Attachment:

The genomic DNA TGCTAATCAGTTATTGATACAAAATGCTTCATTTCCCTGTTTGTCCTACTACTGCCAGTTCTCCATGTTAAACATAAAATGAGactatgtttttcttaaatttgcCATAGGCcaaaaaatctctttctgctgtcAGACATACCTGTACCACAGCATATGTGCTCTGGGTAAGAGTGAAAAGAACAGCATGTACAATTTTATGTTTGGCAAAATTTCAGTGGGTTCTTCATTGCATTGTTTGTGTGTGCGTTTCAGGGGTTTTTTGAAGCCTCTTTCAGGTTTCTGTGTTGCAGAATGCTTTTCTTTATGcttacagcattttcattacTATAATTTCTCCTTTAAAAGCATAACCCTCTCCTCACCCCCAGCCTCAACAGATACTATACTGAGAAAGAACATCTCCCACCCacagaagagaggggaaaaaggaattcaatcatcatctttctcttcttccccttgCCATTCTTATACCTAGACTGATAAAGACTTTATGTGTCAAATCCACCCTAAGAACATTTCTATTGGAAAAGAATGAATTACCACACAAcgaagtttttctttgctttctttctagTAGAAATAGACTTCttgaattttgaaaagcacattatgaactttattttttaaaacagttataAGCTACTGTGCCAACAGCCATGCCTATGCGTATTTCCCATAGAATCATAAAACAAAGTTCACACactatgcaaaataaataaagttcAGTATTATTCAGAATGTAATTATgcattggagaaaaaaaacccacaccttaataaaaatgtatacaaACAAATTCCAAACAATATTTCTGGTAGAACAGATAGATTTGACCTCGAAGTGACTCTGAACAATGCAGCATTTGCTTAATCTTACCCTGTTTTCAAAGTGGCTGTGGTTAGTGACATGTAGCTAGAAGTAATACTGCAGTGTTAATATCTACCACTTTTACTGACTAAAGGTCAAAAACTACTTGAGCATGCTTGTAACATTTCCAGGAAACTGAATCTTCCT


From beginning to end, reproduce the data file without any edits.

The genomic DNA TGCTAATCAGTTATTGATACAAAATGCTTCATTTCCCTGTTTGTCCTACTACTGCCAGTTCTCCATGTTAAACATAAAATGAGactatgtttttcttaaatttgcCATAGGCcaaaaaatctctttctgctgtcAGACATACCTGTACCACAGCATATGTGCTCTGGGTAAGAGTGAAAAGAACAGCATGTACAATTTTATGTTTGGCAAAATTTCAGTGGGTTCTTCATTGCATTGTTTGTGTGTGCGTTTCAGGGGTTTTTTGAAGCCTCTTTCAGGTTTCTGTGTTGCAGAATGCTTTTCTTTATGcttacagcattttcattacTATAATTTCTCCTTTAAAAGCATAACCCTCTCCTCACCCCCAGCCTCAACAGATACTATACTGAGAAAGAACATCTCCCACCCacagaagagaggggaaaaaggaattcaatcatcatctttctcttcttccccttgCCATTCTTATACCTAGACTGATAAAGACTTTATGTGTCAAATCCACCCTAAGAACATTTCTATTGGAAAAGAATGAATTACCACACAAcgaagtttttctttgctttctttctagTAGAAATAGACTTCttgaattttgaaaagcacattatgaactttattttttaaaacagttataAGCTACTGTGCCAACAGCCATGCCTATGCGTATTTCCCATAGAATCATAAAACAAAGTTCACACactatgcaaaataaataaagttcAGTATTATTCAGAATGTAATTATgcattggagaaaaaaaacccacaccttaataaaaatgtatacaaACAAATTCCAAACAATATTTCTGGTAGAACAGATAGATTTGACCTCGAAGTGACTCTGAACAATGCAGCATTTGCTTAATCTTACCCTGTTTTCAAAGTGGCTGTGGTTAGTGACATGTAGCTAGAAGTAATACTGCAGTGTTAATATCTACCACTTTTACTGACTAAAGGTCAAAAACTACTTGAGCATGCTTGTAACATTTCCAGGAAACTGAATCTTCCT